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Resistance to Celebrating - Articles Surfing
Some people really love celebrations ' birthdays, anniversaries, holidays ' while other people seem to dislike them. Derek will tell you that he could go through life very nicely without celebrations. To Derek, celebrations are a bother, a nuisance. They are meaningless and commercialized, created by big business to make money. Derek does not want to fall into the trap of being like everyone else.
Bonnie, Derek's wife, is just the opposite. She loves celebrations. She loves to buy just the right gifts for people. She loves to celebrate people on their birthdays and anniversaries. She loves Thanksgiving, Christmas, as well as Chanukah, since she is half Jewish. To Bonnie, celebrations are times when she can express her love and appreciation for people and her gratitude for her life. Bonnie is sad that Derek doesn't like to join her, and often feels lonely at holiday time because Derek is so resistant to celebrating.
How did Derek get this way? What causes him and others to dislike celebrations?
Derek grew up with a very controlling, invasive mother. She tried to control Derek in many areas ' how he wore his hair, who he dated, how he spent his time, what courses he took in school, what major he had in college. In addition, she exerted much control over him during celebrations. Not only did he have to get her a terrific present, but whatever he got was never good enough. For Derek, celebrations were not fun at all.
Now, as an adult, Derek is in resistance to being controlled. He has transferred his anger and resistance toward his mother onto society and big business. Now it is society and big business that are trying to control him. Now, because he is an adult, he no longer has to give in as he did with his mother. Now he can resist being controlled.
The problem is that it is not really an adult who is making the decision to hate holidays ' it's a wounded, angry resistant adolescent who just doesn't want to be controlled any more. Derek actually has a little child inside - the happy, playful, loving child ' who would love to be celebrated on his birthday and would love to celebrate others, but this tyrannical, controlling adolescent part of him (who is just like his mother!) won't let him. So, like Bonnie, his little inner child ends up feeling sad and lonely on holidays and birthdays, while the adolescent part of Derek thinks he is beating the system.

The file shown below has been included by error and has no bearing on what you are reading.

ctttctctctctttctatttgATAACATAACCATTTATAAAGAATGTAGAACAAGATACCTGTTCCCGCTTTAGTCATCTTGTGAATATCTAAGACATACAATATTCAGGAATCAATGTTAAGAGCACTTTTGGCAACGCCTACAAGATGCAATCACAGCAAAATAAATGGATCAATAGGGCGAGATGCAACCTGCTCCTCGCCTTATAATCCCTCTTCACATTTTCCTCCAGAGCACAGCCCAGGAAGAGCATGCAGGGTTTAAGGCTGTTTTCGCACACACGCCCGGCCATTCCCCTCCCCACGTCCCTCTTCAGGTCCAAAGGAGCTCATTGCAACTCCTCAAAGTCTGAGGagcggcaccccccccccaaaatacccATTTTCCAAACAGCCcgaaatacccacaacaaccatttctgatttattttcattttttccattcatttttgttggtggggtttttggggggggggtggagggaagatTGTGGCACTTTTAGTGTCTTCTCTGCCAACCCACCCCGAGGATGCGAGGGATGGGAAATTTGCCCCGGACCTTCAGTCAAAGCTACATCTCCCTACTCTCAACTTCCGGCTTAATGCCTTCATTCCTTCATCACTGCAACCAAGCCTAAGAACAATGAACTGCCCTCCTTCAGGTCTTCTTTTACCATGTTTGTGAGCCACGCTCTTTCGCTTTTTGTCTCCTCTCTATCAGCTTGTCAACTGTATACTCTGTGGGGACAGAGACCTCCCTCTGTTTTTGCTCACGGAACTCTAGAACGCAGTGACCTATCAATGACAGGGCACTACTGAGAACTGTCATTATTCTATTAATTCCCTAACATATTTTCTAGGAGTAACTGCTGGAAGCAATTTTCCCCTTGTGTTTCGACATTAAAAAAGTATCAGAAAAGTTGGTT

Derek will never be able to experience the joy of celebrations until he starts to care more about what is truly loving to himself and others, rather than being controlled by his resistance to being controlled. As long as not being controlled ' by Bonnie, by his mother, or by society and big business ' is more important to him than taking care of the little child inside who loves celebrations, Derek will be in resistance.
One way of moving out of this resistance is to find something he does want to celebrate. Can he celebrate his love for his wife? Can he celebrate the loving part of himself? Can he celebrate the fact that he is free to resist and rebel if that is what he wants? Can he celebrate his freedom to choose, his free will to determine what will bring him joy? Derek has the choice to move out of celebrating what others say he should celebrate and discover what he wants to celebrate. Then he might discover the joy of celebrating!
Meanwhile, Bonnie needs to take care of herself and find people who would enjoy celebrating with her. Rather than being stuck in her loneliness around special days, she needs to find friends to celebrate with her. She needs to let go of trying to get Derek to join her ' which only taps into his resistance ' and figure out how to take care of herself in the face of his choices. She will just lose out if she tries to have any control over his resistance. However, if Derek is open to learning about his resistance and open to learning about what he could celebrate, she can certainly engage in those discussions with him. If she lets go and he opens to exploring, perhaps they can discover new and joyful ways of celebrating!
Copyright © 1995 - Photius Coutsoukis (All Rights Reserved).
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